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10. The Tipping Point - Malcolm Gladwell

Friday. Dec. 15, 2017

Finished The Tipping Point 1 day early!! I used to think I was a slow reader, which maybe I was, but that was only because I was never really interested in what I was reading. I am obsessed now! Find a topic that you like reading about and you will learn so so much!

Anyways, here are my highlights from The Tipping Point by Malcolm Gladwell.

  • stickiness is a critical component in tipping (p25)

  • When people are in a group, in other words, responsibility for acting is diffused. (p28)

  • The three rules of the Tipping Point - the Law of the few, the Stickiness Factor, the Power of Context (p29)

  • Word of mouth is - still the most important form of human communication (p32)

  • Proximity overpowered similarity (p35)

  • We're friends with people we do things with/ similar activities (p35)

  • In the six degrees of separation, not all degrees are equal (p36)

  • Connectors, people with a special gift for brining the world together. (p38)

  • are important for more than simply the number of people they know, but also the kinds of people they know. (p46)

  • they see possibility (p53)

  • Acquaintances, represent a source of social power, and the more acquaintances you have the more powerful you are. (p54)

  • Its not me telling you about a new restaurant with great food, and you telling a friend and that friend telling a friend. Word of mouth begins when somewhere along that chain, someone tells a person like Roger Horchow. (a connector) (p55/56)

  • There are people specialists, and there are information specialists. (p59)

  • The one thing that a Maven is not is a persuader. (p69)

  • To be a Maven is to be a teacher. But it is also, even more emphatically, to be a student. (p69)

  • Mavens are data banks. They provide the message. Connectors are social glue: they spread it. (p70)

  • The power of positive thinking will overcome so many things. (p73)

  • "Gosh darn it," Gau said, "if you don't try, you'll never succeed." (p74)

  • Simple physical movements and observations can have a profound effect on how we feel and think. (p79)

  • cultural microrthythms (p81)

  • "interactional synchrony." (p82)

  • emphasizing and underlining and elaborating on the process of articulation - so that the speaker was, in effect, dancing to his or her own speech. (p82)

  • The jump and shifts of the body and face - were perfectly in harmony. (p82)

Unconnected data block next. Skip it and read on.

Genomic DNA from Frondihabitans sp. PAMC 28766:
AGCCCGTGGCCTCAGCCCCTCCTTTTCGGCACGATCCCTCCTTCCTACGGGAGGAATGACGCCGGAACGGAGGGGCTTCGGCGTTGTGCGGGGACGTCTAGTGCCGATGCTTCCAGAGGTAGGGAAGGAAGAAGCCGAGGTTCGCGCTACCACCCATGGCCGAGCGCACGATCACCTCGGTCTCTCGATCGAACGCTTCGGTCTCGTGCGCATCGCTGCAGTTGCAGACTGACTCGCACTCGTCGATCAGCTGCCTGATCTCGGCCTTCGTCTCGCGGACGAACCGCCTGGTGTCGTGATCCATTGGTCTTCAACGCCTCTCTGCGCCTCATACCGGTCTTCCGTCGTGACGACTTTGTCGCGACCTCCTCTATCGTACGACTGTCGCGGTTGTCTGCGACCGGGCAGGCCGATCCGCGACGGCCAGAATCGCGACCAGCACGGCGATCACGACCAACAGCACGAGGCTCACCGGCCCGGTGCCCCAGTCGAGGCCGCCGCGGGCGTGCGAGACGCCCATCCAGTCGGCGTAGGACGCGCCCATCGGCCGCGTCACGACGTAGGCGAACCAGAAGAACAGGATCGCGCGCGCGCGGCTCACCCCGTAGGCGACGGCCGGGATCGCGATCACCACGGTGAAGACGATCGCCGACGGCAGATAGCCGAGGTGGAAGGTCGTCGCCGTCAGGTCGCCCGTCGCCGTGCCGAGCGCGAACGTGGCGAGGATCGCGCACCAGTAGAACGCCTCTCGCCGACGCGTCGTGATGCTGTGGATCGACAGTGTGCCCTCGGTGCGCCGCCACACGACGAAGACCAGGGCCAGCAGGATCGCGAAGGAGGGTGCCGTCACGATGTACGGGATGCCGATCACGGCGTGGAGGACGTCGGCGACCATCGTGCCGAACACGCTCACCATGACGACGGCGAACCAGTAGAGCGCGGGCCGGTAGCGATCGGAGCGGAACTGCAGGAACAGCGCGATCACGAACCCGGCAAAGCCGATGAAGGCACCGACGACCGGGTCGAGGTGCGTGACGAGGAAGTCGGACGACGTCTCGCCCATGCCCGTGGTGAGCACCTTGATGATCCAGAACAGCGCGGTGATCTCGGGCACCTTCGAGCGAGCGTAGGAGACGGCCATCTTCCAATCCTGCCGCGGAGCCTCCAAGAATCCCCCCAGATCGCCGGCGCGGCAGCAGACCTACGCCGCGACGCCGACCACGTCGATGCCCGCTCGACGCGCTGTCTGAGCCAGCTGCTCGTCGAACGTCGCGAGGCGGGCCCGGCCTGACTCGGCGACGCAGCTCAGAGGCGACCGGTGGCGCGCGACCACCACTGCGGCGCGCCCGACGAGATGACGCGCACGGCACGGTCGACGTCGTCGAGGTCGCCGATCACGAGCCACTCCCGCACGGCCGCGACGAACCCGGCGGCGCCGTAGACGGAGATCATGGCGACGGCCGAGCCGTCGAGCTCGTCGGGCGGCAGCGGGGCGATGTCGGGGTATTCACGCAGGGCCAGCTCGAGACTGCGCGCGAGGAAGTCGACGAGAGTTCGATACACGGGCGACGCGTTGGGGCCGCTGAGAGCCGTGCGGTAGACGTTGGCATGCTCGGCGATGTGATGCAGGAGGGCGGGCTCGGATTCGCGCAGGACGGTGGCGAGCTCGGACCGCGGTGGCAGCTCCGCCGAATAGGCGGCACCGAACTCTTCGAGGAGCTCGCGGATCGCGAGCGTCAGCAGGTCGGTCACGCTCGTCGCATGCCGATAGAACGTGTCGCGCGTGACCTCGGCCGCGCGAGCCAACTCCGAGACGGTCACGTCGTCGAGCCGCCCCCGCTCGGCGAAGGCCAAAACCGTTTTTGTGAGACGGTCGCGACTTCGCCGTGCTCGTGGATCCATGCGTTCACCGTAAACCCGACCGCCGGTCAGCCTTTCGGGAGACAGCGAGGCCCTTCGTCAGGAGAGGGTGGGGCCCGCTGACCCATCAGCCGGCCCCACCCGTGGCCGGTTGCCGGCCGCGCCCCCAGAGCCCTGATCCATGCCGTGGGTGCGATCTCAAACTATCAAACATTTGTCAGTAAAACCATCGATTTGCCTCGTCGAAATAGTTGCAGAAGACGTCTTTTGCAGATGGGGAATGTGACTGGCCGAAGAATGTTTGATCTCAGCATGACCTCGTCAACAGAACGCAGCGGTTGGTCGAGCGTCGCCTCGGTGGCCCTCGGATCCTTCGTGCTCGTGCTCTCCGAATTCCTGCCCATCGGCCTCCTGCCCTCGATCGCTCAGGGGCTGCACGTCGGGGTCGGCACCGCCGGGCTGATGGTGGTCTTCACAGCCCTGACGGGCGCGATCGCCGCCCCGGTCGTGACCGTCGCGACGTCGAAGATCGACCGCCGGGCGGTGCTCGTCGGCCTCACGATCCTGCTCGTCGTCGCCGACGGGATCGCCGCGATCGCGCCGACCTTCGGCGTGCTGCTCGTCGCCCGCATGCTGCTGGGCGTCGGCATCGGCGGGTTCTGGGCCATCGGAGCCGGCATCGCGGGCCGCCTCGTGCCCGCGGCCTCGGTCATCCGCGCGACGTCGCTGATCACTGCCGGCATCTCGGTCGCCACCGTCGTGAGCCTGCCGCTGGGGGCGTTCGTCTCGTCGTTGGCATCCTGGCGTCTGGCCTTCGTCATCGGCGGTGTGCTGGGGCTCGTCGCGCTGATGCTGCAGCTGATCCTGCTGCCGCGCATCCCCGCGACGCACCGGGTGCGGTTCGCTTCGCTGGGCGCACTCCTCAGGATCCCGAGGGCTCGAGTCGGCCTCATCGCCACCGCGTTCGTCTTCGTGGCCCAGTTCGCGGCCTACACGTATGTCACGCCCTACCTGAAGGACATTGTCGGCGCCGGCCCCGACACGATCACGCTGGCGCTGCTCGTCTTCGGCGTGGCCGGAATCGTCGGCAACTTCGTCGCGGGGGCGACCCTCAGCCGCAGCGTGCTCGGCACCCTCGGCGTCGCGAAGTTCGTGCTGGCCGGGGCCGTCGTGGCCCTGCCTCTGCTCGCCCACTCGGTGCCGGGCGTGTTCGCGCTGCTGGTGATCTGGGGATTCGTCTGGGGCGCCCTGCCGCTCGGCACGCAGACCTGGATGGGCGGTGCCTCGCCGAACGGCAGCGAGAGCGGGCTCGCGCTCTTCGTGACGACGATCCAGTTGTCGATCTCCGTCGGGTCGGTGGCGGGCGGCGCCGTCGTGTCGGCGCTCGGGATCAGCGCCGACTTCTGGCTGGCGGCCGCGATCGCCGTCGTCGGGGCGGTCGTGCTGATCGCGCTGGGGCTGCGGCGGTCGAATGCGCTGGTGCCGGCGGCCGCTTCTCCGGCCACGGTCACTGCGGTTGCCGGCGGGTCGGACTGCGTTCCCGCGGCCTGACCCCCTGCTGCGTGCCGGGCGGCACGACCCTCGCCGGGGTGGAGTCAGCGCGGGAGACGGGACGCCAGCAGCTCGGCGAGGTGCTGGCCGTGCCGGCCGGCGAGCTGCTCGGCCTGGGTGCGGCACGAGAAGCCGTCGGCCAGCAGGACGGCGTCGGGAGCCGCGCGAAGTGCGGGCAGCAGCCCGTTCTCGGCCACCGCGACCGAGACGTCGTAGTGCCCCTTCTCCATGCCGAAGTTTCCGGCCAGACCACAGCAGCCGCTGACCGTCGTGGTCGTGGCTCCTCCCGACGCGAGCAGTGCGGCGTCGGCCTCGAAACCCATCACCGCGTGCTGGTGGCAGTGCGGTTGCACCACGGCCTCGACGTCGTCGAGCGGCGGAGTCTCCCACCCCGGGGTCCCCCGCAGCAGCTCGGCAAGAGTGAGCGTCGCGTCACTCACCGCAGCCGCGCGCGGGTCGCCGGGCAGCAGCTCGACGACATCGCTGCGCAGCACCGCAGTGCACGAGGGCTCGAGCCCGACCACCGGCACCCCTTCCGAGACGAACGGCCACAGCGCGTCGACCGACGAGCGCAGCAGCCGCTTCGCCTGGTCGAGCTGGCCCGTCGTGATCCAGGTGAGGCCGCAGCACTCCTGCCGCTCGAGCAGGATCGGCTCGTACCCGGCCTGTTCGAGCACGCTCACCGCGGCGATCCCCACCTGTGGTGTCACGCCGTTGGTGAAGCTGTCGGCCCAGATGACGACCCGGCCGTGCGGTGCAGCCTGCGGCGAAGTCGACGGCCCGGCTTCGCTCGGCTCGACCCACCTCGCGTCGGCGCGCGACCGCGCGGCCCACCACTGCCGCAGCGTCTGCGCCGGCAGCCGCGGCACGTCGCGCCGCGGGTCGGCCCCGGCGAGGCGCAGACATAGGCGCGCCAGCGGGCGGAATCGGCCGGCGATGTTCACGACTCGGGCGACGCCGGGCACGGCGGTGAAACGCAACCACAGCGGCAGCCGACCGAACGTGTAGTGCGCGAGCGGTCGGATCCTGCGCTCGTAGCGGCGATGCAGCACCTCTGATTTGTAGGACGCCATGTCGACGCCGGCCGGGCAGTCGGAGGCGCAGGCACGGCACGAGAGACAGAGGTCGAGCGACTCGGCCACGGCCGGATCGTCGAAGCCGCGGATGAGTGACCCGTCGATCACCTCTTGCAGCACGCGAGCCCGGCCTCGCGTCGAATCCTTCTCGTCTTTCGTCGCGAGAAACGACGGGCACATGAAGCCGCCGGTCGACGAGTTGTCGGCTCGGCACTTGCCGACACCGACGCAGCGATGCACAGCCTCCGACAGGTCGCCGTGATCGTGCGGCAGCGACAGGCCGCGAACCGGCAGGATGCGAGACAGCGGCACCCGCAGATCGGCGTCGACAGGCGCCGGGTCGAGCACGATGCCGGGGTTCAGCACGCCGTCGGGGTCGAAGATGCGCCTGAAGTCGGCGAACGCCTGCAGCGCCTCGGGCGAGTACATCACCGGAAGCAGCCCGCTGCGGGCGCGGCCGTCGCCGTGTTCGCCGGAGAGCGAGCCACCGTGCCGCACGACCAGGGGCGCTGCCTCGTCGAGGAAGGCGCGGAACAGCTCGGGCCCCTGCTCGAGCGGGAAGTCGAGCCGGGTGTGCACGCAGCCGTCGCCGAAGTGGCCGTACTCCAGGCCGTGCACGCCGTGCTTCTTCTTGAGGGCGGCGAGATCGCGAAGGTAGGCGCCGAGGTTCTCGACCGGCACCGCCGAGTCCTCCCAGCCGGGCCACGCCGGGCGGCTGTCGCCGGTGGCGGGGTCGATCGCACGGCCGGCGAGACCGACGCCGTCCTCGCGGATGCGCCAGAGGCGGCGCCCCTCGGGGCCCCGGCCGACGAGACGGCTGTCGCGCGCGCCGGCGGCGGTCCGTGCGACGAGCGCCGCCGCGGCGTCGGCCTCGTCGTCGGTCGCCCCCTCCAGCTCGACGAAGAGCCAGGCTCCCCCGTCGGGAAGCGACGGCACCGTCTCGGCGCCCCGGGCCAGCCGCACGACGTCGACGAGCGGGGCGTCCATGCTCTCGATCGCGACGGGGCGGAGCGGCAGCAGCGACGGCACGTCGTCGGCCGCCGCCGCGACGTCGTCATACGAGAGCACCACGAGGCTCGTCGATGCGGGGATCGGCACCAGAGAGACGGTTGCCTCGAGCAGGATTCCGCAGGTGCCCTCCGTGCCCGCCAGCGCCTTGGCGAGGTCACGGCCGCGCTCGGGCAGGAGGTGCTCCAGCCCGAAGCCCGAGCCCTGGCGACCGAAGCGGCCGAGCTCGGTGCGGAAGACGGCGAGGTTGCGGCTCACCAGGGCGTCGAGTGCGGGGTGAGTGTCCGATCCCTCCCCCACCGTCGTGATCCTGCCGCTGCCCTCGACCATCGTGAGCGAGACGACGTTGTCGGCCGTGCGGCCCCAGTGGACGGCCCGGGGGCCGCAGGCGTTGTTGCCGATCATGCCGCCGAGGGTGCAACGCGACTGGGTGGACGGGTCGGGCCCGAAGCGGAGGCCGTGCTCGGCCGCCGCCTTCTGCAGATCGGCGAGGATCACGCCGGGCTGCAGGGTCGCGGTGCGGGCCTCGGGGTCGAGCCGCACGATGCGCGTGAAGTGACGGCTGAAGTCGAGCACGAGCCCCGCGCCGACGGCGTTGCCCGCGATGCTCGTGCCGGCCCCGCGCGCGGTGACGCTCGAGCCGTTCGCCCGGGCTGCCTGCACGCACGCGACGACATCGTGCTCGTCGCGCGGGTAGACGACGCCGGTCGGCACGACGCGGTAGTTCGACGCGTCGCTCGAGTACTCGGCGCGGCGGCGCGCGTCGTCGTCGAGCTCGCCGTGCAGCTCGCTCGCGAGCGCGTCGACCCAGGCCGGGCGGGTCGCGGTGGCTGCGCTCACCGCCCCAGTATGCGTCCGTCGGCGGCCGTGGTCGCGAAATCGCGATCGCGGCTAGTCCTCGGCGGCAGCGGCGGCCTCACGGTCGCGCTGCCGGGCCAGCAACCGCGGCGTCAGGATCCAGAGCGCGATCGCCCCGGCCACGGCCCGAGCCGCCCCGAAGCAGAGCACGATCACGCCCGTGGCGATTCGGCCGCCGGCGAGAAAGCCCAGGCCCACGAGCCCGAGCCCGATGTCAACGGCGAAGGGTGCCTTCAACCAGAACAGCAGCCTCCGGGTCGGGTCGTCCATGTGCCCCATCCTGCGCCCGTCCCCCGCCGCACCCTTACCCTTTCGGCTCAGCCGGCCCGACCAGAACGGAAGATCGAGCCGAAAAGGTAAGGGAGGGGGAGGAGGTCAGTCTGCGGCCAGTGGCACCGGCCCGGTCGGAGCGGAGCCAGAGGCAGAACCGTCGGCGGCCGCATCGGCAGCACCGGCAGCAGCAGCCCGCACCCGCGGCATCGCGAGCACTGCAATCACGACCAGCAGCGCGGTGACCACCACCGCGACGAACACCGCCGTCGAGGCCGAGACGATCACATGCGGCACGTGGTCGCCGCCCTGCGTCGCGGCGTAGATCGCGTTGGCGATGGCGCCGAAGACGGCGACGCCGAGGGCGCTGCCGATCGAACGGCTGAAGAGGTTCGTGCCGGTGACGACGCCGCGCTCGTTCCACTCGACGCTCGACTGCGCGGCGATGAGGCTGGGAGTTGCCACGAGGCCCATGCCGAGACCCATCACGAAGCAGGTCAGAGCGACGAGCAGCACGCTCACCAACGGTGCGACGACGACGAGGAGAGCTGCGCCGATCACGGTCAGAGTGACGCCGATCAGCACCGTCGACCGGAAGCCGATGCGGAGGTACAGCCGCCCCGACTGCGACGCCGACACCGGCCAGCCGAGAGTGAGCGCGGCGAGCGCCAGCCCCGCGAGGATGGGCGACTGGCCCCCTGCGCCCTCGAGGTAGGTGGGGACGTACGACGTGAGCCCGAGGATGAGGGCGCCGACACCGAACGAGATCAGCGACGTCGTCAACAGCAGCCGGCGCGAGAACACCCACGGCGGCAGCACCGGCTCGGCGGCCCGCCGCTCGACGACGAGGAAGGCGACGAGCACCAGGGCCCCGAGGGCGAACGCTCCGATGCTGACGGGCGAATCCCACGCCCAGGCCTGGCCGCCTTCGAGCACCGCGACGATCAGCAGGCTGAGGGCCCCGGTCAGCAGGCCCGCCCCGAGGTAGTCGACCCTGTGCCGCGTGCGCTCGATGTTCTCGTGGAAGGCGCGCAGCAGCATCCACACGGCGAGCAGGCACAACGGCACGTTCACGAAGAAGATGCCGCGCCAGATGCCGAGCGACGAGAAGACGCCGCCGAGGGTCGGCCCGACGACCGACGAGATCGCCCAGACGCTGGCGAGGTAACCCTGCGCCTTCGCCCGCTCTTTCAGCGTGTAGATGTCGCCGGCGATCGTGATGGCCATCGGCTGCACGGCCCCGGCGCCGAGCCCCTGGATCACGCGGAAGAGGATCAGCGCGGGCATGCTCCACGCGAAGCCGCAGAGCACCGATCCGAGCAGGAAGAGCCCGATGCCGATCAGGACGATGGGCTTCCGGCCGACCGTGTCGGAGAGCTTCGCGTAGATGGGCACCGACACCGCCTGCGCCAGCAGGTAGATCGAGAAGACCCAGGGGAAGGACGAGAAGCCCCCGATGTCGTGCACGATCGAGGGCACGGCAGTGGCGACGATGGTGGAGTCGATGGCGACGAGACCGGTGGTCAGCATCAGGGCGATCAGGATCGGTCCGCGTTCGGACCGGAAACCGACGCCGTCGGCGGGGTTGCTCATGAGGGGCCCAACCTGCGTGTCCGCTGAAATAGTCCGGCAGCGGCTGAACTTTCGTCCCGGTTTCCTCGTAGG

• When two people talk, their volume and pitch fall into balance. What linguists call speech rate - the number of speech sounds per second - equalizes. (p82)

  • our conversation was being conducted on his terms, not mine. (p83)

  • I can pass on my happiness to you. Emotion is contagious. (p84)

  • Is it so memorable, in fact, that is can create change, that it can spur someone to action? (p92)

  • once the advice became practical and personal, it became memorable. (p98)

  • The information age has created a stickiness problem. (p99)

  • Sesame Street - if you can hold the attention of children, you can educate them. (p100)

  • They watch when they understand and look away when they are confused. (p102)

  • Crime is contagious (p141)

  • The Tipping Point in this epidemic, isn't a particular kind of person - it's something physical like graffiti. (p142)

  • Broken Windows theory and the Power of context are one and the same. They are both based on the premise that an epidemic can be reversed, can be tipped, by tinkering with the smallest details of the immediate environment. (p146)

  • Psychiatrists talk about criminals as people with stunted psychological development, people who have had pathological relationships with their parents, who lack adequate role models. (p149)

  • A trait like honesty, is considerable influenced by the situation. (p158)

  • Children are powerfully shaped by their external environment. (p168)

  • Critical role that groups play in social epidemics. (p171)

  • Rule of 150 (p175)

  • Caring about someone deeply is exhausting (p177)

  • So what does correlate with brain size? The answer, Dunbar argues, is group size. (p178)

  • Every time a colony approached 150, they split it into two and start a new one. "Keeping things under 150 just seems to be the best and most efficient way to manage a group of people," - Bill Gross (p181)

  • Gore - It is a big established company attempting to behave like a small entrepreneurial start-up. (p184)